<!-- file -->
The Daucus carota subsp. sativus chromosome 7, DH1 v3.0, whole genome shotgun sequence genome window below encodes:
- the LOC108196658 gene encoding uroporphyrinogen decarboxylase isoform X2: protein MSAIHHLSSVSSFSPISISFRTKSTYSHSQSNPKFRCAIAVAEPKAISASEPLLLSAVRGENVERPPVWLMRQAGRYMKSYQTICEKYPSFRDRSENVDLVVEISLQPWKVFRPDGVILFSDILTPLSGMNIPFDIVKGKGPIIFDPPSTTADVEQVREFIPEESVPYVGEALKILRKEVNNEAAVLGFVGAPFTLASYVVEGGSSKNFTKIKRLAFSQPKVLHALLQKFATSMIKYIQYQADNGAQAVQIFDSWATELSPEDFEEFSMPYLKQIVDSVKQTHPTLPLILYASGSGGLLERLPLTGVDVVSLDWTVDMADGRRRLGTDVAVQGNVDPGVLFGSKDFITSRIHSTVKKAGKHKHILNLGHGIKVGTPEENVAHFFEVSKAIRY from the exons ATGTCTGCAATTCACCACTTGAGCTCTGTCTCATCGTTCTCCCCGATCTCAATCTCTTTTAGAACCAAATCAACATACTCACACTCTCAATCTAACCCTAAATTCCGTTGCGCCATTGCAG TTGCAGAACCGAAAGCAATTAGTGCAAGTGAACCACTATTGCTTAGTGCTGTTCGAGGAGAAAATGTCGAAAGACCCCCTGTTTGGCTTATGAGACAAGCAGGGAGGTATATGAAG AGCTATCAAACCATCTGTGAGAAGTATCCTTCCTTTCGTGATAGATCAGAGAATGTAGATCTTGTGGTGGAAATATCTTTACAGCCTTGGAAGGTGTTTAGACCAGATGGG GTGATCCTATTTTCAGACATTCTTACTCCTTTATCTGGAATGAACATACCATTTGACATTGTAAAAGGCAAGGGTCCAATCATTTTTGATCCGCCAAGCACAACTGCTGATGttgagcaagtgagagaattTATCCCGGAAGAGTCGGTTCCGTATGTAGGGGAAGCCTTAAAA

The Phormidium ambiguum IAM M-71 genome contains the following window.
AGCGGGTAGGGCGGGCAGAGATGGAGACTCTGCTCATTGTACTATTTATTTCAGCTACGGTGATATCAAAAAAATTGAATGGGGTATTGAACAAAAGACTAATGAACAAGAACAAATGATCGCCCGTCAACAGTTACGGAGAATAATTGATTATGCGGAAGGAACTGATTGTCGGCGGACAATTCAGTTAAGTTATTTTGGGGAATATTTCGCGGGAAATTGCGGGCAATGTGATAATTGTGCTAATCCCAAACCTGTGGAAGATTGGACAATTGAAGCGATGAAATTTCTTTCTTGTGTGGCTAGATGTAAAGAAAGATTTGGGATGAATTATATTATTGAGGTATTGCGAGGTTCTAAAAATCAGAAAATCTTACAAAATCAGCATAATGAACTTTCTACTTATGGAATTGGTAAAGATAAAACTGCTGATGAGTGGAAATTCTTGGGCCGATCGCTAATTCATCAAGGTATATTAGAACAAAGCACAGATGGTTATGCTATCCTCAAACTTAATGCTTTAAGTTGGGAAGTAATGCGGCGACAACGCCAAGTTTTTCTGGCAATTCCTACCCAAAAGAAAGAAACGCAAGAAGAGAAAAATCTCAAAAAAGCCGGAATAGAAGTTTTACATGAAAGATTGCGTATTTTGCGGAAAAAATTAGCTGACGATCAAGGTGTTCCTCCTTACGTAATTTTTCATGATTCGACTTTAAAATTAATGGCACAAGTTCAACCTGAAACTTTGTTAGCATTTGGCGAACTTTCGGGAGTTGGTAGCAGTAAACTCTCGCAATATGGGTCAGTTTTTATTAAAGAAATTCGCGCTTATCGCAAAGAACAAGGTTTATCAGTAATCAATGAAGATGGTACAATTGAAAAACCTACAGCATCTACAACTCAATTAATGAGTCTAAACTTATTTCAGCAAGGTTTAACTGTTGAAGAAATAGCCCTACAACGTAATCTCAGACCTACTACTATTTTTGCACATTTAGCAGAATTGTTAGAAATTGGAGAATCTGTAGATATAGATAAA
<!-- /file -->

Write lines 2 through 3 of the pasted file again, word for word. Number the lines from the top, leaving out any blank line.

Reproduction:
- the LOC108196658 gene encoding uroporphyrinogen decarboxylase isoform X2: protein MSAIHHLSSVSSFSPISISFRTKSTYSHSQSNPKFRCAIAVAEPKAISASEPLLLSAVRGENVERPPVWLMRQAGRYMKSYQTICEKYPSFRDRSENVDLVVEISLQPWKVFRPDGVILFSDILTPLSGMNIPFDIVKGKGPIIFDPPSTTADVEQVREFIPEESVPYVGEALKILRKEVNNEAAVLGFVGAPFTLASYVVEGGSSKNFTKIKRLAFSQPKVLHALLQKFATSMIKYIQYQADNGAQAVQIFDSWATELSPEDFEEFSMPYLKQIVDSVKQTHPTLPLILYASGSGGLLERLPLTGVDVVSLDWTVDMADGRRRLGTDVAVQGNVDPGVLFGSKDFITSRIHSTVKKAGKHKHILNLGHGIKVGTPEENVAHFFEVSKAIRY from the exons ATGTCTGCAATTCACCACTTGAGCTCTGTCTCATCGTTCTCCCCGATCTCAATCTCTTTTAGAACCAAATCAACATACTCACACTCTCAATCTAACCCTAAATTCCGTTGCGCCATTGCAG TTGCAGAACCGAAAGCAATTAGTGCAAGTGAACCACTATTGCTTAGTGCTGTTCGAGGAGAAAATGTCGAAAGACCCCCTGTTTGGCTTATGAGACAAGCAGGGAGGTATATGAAG AGCTATCAAACCATCTGTGAGAAGTATCCTTCCTTTCGTGATAGATCAGAGAATGTAGATCTTGTGGTGGAAATATCTTTACAGCCTTGGAAGGTGTTTAGACCAGATGGG GTGATCCTATTTTCAGACATTCTTACTCCTTTATCTGGAATGAACATACCATTTGACATTGTAAAAGGCAAGGGTCCAATCATTTTTGATCCGCCAAGCACAACTGCTGATGttgagcaagtgagagaattTATCCCGGAAGAGTCGGTTCCGTATGTAGGGGAAGCCTTAAAA

The Phormidium ambiguum IAM M-71 genome contains the following window.